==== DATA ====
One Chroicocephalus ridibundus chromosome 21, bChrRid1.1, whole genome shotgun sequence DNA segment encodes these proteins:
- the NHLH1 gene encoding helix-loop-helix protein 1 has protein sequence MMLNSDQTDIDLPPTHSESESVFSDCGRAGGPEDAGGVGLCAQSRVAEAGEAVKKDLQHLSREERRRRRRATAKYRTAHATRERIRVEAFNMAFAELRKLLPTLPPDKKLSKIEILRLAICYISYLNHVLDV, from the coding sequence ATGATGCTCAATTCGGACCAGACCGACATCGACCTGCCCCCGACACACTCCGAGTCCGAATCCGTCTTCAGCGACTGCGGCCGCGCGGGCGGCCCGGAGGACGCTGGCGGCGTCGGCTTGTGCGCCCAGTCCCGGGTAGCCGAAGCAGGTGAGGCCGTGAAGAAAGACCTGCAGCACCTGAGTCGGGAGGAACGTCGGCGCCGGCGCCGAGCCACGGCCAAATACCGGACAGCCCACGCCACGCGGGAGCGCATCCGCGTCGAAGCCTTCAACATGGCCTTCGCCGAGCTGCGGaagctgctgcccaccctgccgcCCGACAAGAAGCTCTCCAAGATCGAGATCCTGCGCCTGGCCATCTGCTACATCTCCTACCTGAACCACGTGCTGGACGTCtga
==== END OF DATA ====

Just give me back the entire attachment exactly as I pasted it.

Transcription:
One Chroicocephalus ridibundus chromosome 21, bChrRid1.1, whole genome shotgun sequence DNA segment encodes these proteins:
- the NHLH1 gene encoding helix-loop-helix protein 1 has protein sequence MMLNSDQTDIDLPPTHSESESVFSDCGRAGGPEDAGGVGLCAQSRVAEAGEAVKKDLQHLSREERRRRRRATAKYRTAHATRERIRVEAFNMAFAELRKLLPTLPPDKKLSKIEILRLAICYISYLNHVLDV, from the coding sequence ATGATGCTCAATTCGGACCAGACCGACATCGACCTGCCCCCGACACACTCCGAGTCCGAATCCGTCTTCAGCGACTGCGGCCGCGCGGGCGGCCCGGAGGACGCTGGCGGCGTCGGCTTGTGCGCCCAGTCCCGGGTAGCCGAAGCAGGTGAGGCCGTGAAGAAAGACCTGCAGCACCTGAGTCGGGAGGAACGTCGGCGCCGGCGCCGAGCCACGGCCAAATACCGGACAGCCCACGCCACGCGGGAGCGCATCCGCGTCGAAGCCTTCAACATGGCCTTCGCCGAGCTGCGGaagctgctgcccaccctgccgcCCGACAAGAAGCTCTCCAAGATCGAGATCCTGCGCCTGGCCATCTGCTACATCTCCTACCTGAACCACGTGCTGGACGTCtga